The move follows the 2003 scrapping of tuition fees at the nation’s public primary schools. It is hoped that it will allow a majority of children in primary school to transition to secondary school. The current rate of secondary enrollments among primary school graduates is 60 percent (up 3 percent from 2005).
–The Daily Nation
Economic Impact of Brain Drain in Africa Estimated at US $4bn Annually
The United Nations Development Program estimates that the African brain drain has cost the continent over US$4 billion in the employment of 150,000 expatriate professionals annually. UNDP Administrator, Kemal Deris, said at the International Labour Organisation (ILO) 11th African Regional Meeting that since 1990 Africa has been losing 20,000 professionals on average every year.
“300,000 professionals reside outside Africa. Ethiopia lost 75 per cent of its skilled workforce between 1980 and 1991. This large exodus of qualified Africans is a huge burden on the African economy. African institutions are increasingly dependent on foreign expertise. To fill the human resource gap created by the brain drain, Africa employs up to 150,000 expatriate professionals at a cost of $4 billion a year. Coupled with the loss of trained professionals due to HIV/AIDS, brain drain erodes the valuable human capital critically needed for economic growth and human development,” Deris said.
|– This Day
April 26, 2007
Eight New Universities Approved
Provisional approval has been granted by the National Universities Commission for the establishment of eight new private universities in Nigeria, which when operational will bring the total number of public and private institutions in the country to 89. The newly approved universities have been named as Ogbong University, Akwa Ibom State; Caleb University, Ikosi, Lagos State; Fountain University, Osogbo, Osun State; Tansian University, Umunya, Anambra State; Veritas University in the Federal Capital Territory, Wesley University of Science and Technology, Ondo State and Western University, Oghara, Delta State.
– This Day
May 3, 3007
South African Leg of Africa-Wide e-schools Initiative Launched
The first of six proposed e-schools was opened in April by President Thabo Mbeki. Maripe Secondary School is equipped with computers connected wirelessly to the Internet as well as printers, fax machines, scanners and copiers. The six e-schools in South Africa form part of a continent-wide e-schools program being developed by the New Partnership for Africa’s Development (Nepad). The first e-school was opened in Uganda in June 2005, but there is still a long way to go in order to achieve the ultimate goal of equipping 600,000 African schools by 2015. Hewlett-Packard, in consortium with other technology companies, has signed on to sponsor 21 e-schools in seven African countries.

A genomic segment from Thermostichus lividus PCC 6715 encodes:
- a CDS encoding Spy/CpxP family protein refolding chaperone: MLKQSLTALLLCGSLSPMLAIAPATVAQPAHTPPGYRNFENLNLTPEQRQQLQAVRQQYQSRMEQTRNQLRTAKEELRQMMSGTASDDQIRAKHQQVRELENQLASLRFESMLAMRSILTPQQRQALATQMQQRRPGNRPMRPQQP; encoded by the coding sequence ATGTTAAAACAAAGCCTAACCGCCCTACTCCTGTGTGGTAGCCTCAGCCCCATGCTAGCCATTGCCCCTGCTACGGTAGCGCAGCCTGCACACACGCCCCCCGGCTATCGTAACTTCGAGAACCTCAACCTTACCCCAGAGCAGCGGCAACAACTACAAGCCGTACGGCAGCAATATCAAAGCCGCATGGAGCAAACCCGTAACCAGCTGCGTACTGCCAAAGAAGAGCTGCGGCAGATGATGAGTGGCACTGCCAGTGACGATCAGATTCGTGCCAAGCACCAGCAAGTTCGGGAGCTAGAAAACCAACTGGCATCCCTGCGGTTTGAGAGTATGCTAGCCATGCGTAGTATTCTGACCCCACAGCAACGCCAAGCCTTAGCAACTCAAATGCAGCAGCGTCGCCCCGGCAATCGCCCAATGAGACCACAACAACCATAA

– Business Day
April 19, 2007
Preschool Year to Be Guaranteed to All
The South African government is making funds available in preparation to meet its promise of making Grade R – a preschool year ahead of Grade 1 – universally available by 2010, according to Education Minister Naledi Pandor. At least 7 million of South Africa’s 12 million school pupils still lack basic literacy skills, according to Cynthia Hugo, founder-director of Read, a nongovernmental literacy organization. The ministry wants all children to have the option of attending a Grade R facility by 2010, and its records show 441,621 preschoolers did so last year. There are about 6 million children of preschool age in South Africa.
– Business Day
April 25, 2007
Universal Secondary Education Program Boosts Enrollments
After a preliminary count, enrollments in the first year of secondary education at Ugandan public schools are up 17 percent year-on-year, according to figures released by the Ministry of Education in April. The increase is a direct result of the introduction in February of the Universal Secondary Education program, which guarantees a free secondary education to all Ugandan children.
– New Vision
April 22, 2007
Mugabe Unconcerned with Threats to Revoke Honorary Degrees
Robert Mugabe, the President of Zimbabwe, has had a significant fall from grace since the halcyon days of independence in the late 1970s, and is today viewed in the West as one of the world’s worst tyrants. Now, universities that were lining up to recognize with honorary degrees the man who liberated his country from colonial rule are looking at ways of revoking those doctorates. However, Mugabe could not care less according to reports from The Herald, a pro-government newspaper, which says he has earned seven degrees and “does not lose sleep” over such matters. A Mugabe spokesperson quoted by the paper suggested that Western universities are the ones who should be concerned. “Honorary degrees are exactly that, an unsolicited honor from the giver. The president did not accost anyone to confer the honor. If anything, those Western universities improved their international profile by associating themselves with the president.” Among the institutions where some want to see the honorary degrees revoked are Edinburgh University, in Scotland, the University of Massachusetts at Amherst and Michigan State University.
– The Herald
April 25, 2007